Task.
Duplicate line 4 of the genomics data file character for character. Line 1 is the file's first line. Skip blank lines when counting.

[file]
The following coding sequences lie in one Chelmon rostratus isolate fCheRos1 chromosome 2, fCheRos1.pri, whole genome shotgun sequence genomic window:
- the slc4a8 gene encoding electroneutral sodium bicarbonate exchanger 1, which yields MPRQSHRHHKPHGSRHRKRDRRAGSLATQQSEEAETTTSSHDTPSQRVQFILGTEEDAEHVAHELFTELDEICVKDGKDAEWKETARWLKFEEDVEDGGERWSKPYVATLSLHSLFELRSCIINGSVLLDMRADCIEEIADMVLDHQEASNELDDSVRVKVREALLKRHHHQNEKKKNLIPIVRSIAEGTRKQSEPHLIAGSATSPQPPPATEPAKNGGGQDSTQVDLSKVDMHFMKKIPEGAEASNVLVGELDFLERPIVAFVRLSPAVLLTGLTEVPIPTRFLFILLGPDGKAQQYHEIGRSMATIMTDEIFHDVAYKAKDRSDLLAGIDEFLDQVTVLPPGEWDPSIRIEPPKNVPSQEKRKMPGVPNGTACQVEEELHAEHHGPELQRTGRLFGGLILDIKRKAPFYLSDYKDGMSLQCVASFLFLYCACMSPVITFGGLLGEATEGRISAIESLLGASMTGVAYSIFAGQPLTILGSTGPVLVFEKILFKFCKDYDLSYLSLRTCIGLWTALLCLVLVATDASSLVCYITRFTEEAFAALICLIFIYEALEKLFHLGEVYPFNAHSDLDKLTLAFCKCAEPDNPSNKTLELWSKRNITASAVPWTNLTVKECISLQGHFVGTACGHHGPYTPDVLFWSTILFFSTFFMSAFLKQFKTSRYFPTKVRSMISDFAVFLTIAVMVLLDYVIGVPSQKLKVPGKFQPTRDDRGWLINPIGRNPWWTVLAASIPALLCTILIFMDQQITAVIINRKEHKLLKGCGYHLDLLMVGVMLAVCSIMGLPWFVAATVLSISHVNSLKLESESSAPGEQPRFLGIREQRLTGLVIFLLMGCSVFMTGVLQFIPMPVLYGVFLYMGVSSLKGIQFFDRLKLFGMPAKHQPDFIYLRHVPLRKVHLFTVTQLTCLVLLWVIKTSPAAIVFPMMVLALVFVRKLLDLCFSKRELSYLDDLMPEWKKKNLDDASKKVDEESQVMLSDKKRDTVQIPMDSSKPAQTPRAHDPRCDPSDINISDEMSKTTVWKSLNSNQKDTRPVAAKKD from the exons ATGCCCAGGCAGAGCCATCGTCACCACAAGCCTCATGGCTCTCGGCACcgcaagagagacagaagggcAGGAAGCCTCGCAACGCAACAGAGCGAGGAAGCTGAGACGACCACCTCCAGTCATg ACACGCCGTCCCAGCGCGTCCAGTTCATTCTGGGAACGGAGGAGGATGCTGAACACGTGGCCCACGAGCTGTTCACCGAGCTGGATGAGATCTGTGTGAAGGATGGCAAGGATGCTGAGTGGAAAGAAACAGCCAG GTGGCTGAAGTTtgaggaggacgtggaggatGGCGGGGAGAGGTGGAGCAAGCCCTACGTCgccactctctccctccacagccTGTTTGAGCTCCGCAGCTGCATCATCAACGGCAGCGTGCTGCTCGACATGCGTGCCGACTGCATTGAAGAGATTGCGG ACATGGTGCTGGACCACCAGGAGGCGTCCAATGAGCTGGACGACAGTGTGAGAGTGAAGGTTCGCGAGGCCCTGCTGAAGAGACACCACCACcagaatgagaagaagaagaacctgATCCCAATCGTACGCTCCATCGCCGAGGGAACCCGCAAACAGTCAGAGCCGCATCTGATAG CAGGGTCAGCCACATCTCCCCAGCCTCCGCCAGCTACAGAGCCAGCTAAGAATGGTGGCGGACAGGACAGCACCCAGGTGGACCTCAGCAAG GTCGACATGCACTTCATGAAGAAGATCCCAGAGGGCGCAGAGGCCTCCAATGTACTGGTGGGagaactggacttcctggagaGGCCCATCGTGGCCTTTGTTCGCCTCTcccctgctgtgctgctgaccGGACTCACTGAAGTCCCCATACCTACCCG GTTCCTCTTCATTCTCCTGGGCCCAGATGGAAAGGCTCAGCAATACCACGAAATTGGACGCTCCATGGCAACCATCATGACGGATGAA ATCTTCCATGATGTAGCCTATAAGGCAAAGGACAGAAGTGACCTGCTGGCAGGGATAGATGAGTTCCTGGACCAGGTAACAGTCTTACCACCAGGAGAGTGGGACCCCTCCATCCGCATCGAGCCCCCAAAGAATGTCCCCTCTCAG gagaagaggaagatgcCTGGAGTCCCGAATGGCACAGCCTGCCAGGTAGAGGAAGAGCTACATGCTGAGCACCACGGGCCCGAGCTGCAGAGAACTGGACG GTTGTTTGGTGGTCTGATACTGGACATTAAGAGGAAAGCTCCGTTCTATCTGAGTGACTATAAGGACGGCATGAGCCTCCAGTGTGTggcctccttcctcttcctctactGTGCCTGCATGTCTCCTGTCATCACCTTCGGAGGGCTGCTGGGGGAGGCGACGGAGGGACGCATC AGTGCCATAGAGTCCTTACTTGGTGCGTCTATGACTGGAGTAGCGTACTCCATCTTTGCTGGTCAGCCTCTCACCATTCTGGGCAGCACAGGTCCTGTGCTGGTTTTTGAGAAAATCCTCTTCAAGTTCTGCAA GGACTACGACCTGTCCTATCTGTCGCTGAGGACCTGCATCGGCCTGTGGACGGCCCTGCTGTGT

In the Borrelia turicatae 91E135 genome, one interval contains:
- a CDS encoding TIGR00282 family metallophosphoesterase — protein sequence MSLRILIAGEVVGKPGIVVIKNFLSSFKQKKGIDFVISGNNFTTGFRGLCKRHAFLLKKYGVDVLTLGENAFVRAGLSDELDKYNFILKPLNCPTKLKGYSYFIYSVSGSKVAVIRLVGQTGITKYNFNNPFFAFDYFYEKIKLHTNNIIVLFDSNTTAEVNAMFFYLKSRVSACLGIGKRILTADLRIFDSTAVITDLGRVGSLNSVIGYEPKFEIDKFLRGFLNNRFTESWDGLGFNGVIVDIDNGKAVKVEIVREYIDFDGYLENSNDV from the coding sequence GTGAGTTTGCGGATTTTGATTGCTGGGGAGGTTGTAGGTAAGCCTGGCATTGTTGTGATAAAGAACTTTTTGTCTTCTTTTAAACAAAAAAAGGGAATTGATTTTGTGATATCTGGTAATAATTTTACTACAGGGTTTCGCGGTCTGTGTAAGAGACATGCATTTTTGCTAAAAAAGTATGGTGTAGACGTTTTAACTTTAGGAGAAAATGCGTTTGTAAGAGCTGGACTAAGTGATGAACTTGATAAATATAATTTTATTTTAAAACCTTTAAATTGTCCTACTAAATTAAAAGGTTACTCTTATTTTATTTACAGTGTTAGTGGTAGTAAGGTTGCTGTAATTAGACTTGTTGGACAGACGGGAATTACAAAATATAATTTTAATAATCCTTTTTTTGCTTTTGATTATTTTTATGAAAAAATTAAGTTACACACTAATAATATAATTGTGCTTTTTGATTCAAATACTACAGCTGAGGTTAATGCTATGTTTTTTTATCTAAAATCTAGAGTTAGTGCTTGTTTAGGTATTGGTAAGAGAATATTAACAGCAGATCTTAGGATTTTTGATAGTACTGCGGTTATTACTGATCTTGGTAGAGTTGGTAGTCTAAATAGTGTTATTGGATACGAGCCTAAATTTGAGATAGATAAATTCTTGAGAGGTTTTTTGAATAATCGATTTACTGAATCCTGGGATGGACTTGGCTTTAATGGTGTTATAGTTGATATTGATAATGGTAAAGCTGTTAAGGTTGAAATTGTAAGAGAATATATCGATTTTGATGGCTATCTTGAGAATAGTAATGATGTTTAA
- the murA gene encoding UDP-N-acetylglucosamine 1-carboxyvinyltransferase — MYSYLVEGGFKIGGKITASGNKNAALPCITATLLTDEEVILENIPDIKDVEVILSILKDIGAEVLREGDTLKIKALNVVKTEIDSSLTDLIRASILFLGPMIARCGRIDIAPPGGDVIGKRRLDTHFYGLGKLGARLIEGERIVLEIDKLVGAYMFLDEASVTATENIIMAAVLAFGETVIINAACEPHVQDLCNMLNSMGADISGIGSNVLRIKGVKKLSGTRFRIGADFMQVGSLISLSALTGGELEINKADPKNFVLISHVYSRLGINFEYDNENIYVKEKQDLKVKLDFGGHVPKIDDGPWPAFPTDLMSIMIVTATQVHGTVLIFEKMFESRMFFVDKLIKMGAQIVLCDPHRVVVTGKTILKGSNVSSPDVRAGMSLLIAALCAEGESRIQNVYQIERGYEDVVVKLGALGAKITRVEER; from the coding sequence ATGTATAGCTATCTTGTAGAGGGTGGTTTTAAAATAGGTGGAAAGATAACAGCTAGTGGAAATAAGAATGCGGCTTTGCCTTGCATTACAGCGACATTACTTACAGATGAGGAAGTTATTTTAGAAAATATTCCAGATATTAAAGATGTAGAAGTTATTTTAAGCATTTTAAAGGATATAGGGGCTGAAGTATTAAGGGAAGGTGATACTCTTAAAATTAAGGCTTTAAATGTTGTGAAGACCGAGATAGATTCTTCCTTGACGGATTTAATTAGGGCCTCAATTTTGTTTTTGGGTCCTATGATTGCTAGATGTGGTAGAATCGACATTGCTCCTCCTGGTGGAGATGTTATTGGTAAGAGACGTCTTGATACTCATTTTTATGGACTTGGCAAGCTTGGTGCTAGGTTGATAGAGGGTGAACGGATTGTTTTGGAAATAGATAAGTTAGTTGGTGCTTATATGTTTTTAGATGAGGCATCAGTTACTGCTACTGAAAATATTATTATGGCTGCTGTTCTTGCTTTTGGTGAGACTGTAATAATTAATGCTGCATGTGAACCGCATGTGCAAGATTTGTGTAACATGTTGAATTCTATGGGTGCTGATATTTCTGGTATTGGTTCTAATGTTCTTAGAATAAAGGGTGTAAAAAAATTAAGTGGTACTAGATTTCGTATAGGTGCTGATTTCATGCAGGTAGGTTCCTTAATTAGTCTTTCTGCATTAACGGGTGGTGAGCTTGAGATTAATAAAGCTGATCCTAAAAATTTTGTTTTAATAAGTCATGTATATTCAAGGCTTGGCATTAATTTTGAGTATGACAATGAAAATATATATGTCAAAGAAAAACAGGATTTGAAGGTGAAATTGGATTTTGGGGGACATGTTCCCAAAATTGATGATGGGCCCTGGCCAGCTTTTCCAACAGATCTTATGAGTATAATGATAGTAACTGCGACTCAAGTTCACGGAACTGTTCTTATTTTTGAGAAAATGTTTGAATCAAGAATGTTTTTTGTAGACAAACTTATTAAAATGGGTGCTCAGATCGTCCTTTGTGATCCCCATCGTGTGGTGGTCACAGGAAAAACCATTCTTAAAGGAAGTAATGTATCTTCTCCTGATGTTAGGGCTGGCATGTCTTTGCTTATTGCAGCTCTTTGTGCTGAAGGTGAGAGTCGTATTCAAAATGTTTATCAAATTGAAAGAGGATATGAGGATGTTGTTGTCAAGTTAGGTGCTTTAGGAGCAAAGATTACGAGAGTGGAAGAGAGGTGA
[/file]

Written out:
- a CDS encoding TIGR00282 family metallophosphoesterase — protein sequence MSLRILIAGEVVGKPGIVVIKNFLSSFKQKKGIDFVISGNNFTTGFRGLCKRHAFLLKKYGVDVLTLGENAFVRAGLSDELDKYNFILKPLNCPTKLKGYSYFIYSVSGSKVAVIRLVGQTGITKYNFNNPFFAFDYFYEKIKLHTNNIIVLFDSNTTAEVNAMFFYLKSRVSACLGIGKRILTADLRIFDSTAVITDLGRVGSLNSVIGYEPKFEIDKFLRGFLNNRFTESWDGLGFNGVIVDIDNGKAVKVEIVREYIDFDGYLENSNDV from the coding sequence GTGAGTTTGCGGATTTTGATTGCTGGGGAGGTTGTAGGTAAGCCTGGCATTGTTGTGATAAAGAACTTTTTGTCTTCTTTTAAACAAAAAAAGGGAATTGATTTTGTGATATCTGGTAATAATTTTACTACAGGGTTTCGCGGTCTGTGTAAGAGACATGCATTTTTGCTAAAAAAGTATGGTGTAGACGTTTTAACTTTAGGAGAAAATGCGTTTGTAAGAGCTGGACTAAGTGATGAACTTGATAAATATAATTTTATTTTAAAACCTTTAAATTGTCCTACTAAATTAAAAGGTTACTCTTATTTTATTTACAGTGTTAGTGGTAGTAAGGTTGCTGTAATTAGACTTGTTGGACAGACGGGAATTACAAAATATAATTTTAATAATCCTTTTTTTGCTTTTGATTATTTTTATGAAAAAATTAAGTTACACACTAATAATATAATTGTGCTTTTTGATTCAAATACTACAGCTGAGGTTAATGCTATGTTTTTTTATCTAAAATCTAGAGTTAGTGCTTGTTTAGGTATTGGTAAGAGAATATTAACAGCAGATCTTAGGATTTTTGATAGTACTGCGGTTATTACTGATCTTGGTAGAGTTGGTAGTCTAAATAGTGTTATTGGATACGAGCCTAAATTTGAGATAGATAAATTCTTGAGAGGTTTTTTGAATAATCGATTTACTGAATCCTGGGATGGACTTGGCTTTAATGGTGTTATAGTTGATATTGATAATGGTAAAGCTGTTAAGGTTGAAATTGTAAGAGAATATATCGATTTTGATGGCTATCTTGAGAATAGTAATGATGTTTAA